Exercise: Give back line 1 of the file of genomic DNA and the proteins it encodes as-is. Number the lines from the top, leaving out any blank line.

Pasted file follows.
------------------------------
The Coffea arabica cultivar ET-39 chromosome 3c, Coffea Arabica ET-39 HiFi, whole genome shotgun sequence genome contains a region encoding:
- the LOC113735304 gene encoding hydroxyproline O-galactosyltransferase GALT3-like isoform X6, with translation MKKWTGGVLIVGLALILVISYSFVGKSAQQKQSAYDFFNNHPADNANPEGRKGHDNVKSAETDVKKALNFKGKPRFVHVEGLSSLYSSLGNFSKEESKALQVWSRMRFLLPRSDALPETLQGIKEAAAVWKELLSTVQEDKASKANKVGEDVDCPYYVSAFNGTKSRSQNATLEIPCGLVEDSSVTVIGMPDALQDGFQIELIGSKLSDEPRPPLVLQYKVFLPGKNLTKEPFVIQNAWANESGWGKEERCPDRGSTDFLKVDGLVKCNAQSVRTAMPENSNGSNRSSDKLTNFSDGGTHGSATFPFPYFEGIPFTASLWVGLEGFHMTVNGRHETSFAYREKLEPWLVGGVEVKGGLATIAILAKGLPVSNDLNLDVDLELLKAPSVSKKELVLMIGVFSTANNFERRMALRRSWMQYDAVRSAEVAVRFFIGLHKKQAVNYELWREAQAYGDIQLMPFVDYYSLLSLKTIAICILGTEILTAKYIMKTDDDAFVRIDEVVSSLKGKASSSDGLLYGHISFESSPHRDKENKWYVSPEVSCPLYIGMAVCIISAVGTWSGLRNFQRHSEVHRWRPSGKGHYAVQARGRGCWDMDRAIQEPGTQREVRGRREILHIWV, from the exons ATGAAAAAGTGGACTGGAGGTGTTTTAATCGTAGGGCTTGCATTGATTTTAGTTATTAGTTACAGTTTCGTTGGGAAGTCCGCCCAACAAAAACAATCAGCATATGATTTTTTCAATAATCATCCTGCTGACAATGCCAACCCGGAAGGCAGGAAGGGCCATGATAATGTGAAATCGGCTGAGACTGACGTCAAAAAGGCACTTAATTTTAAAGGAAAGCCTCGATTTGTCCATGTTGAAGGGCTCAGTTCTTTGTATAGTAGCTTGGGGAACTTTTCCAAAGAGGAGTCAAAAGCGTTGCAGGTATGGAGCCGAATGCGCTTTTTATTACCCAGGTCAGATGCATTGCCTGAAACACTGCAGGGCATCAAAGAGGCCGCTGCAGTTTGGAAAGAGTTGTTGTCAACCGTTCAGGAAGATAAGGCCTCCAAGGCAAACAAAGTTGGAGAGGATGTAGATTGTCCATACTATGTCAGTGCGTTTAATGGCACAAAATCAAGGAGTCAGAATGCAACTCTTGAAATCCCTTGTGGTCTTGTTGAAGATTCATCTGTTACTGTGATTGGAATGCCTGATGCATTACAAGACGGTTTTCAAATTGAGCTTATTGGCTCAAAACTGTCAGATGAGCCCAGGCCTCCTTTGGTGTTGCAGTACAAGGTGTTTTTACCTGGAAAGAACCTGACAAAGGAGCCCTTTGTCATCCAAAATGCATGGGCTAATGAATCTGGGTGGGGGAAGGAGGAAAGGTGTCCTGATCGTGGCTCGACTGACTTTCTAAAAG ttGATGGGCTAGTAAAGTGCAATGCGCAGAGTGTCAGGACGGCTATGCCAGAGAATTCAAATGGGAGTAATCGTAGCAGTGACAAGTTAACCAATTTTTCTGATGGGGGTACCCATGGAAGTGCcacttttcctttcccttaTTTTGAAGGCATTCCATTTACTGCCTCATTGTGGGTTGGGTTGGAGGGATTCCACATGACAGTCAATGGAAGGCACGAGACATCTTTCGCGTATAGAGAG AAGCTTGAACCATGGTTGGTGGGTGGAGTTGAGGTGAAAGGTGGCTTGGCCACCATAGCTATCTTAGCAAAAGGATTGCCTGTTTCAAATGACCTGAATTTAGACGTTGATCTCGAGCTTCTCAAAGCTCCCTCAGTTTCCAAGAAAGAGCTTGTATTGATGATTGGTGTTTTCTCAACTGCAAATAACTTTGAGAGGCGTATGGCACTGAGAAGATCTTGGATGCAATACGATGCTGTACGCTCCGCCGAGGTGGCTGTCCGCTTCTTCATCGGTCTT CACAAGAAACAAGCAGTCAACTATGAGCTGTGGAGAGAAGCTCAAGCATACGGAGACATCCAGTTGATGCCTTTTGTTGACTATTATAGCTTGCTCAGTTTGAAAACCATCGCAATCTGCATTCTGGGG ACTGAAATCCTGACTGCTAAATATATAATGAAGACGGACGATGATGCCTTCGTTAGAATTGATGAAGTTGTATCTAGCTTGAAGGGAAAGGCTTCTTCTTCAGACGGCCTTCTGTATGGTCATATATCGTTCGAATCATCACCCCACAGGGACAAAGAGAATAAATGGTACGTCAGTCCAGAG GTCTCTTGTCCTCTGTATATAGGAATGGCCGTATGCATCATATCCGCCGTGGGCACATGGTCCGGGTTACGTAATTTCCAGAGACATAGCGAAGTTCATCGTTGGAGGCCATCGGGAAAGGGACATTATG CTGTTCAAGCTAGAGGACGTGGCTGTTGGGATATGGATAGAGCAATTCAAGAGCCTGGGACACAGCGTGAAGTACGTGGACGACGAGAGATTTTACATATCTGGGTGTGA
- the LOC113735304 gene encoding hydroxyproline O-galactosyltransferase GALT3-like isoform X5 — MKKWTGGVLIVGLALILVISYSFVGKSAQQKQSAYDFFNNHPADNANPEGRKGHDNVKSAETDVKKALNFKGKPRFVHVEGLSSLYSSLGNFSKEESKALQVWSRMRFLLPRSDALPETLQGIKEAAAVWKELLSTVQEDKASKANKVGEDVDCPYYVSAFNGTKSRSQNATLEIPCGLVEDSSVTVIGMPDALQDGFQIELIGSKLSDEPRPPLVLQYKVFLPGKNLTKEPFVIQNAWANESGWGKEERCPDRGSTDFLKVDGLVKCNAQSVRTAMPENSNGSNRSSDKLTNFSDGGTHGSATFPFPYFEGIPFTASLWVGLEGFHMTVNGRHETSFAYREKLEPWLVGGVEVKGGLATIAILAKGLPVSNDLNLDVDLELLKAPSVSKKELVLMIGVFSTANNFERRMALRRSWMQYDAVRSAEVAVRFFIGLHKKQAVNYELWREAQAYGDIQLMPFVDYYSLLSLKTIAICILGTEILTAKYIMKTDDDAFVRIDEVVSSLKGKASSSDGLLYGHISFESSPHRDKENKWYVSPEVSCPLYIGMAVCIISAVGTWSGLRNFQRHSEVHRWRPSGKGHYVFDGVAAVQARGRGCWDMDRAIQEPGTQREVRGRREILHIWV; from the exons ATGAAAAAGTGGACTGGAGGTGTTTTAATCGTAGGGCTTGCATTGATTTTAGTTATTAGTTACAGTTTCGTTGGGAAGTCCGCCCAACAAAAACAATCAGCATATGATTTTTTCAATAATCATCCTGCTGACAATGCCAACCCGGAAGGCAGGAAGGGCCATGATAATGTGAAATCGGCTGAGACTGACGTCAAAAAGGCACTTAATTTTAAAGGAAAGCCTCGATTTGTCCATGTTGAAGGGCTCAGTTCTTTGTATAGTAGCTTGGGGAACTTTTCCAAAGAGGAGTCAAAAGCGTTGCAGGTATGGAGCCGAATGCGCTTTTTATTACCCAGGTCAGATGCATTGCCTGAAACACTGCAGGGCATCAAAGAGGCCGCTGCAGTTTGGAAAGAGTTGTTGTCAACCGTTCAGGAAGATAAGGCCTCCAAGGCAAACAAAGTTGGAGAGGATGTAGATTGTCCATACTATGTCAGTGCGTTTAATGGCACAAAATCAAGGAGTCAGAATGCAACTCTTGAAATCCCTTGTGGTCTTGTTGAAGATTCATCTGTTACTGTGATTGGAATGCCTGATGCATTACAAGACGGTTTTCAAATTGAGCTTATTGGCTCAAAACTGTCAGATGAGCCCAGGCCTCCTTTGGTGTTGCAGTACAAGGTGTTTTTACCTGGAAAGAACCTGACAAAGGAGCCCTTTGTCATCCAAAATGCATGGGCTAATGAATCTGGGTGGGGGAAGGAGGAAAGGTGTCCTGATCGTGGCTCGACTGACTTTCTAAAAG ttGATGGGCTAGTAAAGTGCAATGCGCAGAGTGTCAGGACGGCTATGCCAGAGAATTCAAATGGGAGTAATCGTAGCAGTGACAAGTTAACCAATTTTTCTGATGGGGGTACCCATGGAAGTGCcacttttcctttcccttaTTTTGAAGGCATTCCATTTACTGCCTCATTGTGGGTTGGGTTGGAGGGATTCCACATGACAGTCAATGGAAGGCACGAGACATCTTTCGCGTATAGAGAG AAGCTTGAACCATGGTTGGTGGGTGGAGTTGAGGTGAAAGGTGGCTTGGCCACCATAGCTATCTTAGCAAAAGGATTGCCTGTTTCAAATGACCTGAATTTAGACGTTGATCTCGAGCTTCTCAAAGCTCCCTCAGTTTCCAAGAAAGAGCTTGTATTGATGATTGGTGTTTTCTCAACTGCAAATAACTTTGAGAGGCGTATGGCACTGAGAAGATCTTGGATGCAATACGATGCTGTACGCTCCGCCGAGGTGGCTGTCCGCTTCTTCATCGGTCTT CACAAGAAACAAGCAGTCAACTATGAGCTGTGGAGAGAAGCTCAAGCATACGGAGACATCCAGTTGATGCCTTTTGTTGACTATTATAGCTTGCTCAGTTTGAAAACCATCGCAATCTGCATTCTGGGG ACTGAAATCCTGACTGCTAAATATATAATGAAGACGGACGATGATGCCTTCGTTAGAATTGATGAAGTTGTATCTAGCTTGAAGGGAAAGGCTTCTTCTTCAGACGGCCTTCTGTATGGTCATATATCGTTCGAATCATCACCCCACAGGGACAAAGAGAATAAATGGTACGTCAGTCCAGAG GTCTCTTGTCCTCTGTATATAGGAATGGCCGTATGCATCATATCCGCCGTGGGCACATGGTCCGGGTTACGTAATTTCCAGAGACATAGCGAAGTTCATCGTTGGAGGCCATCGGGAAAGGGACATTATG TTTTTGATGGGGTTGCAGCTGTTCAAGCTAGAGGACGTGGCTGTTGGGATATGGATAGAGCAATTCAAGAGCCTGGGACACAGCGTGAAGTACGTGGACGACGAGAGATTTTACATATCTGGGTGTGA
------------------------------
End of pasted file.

The Coffea arabica cultivar ET-39 chromosome 3c, Coffea Arabica ET-39 HiFi, whole genome shotgun sequence genome contains a region encoding: